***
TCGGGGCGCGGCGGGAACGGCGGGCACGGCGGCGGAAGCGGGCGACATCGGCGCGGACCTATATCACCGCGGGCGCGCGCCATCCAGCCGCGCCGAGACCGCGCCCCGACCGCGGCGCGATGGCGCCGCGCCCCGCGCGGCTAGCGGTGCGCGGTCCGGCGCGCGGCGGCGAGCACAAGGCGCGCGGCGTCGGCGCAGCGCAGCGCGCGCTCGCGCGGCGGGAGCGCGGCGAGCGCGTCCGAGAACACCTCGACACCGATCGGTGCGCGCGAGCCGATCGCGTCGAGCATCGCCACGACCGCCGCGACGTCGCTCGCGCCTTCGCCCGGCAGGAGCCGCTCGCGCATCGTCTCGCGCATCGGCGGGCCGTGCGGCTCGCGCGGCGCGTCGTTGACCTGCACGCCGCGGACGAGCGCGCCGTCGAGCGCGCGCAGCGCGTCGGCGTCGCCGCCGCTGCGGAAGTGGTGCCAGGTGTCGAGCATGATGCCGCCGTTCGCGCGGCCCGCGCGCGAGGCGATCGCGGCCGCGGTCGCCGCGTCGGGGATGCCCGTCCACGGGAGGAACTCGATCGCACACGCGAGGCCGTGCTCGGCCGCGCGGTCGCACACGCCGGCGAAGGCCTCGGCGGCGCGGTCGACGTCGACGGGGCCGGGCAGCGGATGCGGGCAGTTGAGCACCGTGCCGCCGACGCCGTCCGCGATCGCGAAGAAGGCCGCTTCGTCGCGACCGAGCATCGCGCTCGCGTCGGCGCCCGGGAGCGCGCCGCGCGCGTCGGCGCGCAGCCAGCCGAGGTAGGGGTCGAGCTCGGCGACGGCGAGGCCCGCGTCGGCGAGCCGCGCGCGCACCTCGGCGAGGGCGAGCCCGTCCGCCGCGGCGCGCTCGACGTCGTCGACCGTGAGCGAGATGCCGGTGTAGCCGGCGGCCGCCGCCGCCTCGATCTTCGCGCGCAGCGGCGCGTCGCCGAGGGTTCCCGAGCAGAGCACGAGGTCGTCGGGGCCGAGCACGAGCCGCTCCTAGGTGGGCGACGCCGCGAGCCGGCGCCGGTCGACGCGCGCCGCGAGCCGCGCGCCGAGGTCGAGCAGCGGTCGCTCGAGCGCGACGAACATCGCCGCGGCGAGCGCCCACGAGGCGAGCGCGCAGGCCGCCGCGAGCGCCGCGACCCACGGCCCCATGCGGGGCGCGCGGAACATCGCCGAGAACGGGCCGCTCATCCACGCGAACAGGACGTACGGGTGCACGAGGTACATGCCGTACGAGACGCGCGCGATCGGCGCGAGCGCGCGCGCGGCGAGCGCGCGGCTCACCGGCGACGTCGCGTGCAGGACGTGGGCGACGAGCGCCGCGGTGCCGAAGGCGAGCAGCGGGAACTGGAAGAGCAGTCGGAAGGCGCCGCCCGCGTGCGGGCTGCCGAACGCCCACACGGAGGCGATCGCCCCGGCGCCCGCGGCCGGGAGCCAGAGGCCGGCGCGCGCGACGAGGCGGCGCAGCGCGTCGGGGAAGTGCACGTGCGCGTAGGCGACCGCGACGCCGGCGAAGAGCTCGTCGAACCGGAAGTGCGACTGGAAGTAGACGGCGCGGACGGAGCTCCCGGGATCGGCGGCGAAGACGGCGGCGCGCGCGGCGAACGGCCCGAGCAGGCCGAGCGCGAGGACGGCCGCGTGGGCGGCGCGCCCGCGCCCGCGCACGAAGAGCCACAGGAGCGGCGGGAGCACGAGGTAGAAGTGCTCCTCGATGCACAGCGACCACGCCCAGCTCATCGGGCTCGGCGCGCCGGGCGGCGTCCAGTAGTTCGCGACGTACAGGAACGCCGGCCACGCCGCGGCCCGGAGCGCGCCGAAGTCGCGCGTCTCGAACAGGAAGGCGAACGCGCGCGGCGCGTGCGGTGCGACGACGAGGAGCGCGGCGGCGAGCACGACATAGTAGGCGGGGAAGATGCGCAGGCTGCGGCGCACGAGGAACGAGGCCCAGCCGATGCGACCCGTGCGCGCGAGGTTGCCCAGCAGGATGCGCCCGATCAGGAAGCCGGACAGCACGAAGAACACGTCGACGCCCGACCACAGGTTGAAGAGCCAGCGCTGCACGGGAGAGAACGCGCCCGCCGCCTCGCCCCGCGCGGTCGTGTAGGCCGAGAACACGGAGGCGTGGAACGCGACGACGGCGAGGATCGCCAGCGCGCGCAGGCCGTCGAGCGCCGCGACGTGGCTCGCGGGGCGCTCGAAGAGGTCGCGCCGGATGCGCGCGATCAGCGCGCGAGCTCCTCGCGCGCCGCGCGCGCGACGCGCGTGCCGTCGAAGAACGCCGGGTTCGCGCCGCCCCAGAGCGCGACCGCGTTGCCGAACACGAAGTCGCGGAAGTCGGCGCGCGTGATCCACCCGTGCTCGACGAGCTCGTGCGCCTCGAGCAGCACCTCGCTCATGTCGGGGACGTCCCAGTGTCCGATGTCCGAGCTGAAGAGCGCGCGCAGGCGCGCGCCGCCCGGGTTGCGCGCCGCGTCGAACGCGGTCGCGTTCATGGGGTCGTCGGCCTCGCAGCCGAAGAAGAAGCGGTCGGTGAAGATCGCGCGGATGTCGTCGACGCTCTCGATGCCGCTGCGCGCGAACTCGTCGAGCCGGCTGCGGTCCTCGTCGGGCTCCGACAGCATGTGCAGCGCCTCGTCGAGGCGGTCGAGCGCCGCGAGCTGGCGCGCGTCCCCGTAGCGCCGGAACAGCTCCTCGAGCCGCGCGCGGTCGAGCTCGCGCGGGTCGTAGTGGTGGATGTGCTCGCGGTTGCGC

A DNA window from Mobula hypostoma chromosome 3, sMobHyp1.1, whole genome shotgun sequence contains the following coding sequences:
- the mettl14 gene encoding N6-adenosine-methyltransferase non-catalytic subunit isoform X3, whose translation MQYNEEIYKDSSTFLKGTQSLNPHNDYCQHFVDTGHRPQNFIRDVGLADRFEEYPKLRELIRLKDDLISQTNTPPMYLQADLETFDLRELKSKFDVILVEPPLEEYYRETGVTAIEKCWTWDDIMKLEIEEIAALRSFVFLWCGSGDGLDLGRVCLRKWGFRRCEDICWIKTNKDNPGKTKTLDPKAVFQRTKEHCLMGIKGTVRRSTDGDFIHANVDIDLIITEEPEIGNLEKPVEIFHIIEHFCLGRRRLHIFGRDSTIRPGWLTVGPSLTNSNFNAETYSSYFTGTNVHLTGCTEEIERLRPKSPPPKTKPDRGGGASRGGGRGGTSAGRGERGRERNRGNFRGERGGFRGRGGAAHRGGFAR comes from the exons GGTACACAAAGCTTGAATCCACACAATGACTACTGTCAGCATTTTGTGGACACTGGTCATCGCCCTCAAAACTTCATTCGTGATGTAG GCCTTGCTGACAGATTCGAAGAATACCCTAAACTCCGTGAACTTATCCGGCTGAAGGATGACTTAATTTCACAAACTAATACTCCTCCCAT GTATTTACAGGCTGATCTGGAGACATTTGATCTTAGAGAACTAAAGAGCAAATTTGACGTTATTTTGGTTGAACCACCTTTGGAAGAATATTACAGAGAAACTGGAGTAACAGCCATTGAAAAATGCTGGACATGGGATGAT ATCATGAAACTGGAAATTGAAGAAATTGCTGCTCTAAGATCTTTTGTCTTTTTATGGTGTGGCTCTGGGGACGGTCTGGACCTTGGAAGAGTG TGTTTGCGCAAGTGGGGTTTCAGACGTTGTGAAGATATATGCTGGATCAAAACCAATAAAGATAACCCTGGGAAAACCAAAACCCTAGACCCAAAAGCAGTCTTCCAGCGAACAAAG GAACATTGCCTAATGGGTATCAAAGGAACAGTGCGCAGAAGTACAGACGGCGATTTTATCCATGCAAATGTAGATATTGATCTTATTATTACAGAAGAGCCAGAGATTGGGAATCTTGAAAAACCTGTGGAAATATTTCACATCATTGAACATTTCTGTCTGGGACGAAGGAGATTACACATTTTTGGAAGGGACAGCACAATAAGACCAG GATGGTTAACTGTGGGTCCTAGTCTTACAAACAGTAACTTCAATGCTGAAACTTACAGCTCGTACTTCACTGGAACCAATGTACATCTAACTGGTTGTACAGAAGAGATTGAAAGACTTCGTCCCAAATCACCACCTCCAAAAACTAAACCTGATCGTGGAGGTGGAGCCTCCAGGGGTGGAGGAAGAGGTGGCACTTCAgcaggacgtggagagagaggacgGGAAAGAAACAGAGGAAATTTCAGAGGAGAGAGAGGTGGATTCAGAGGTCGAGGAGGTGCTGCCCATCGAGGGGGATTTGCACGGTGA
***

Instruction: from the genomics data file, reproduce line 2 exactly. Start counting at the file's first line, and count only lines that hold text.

A DNA window from Mobula hypostoma chromosome 3, sMobHyp1.1, whole genome shotgun sequence contains the following coding sequences: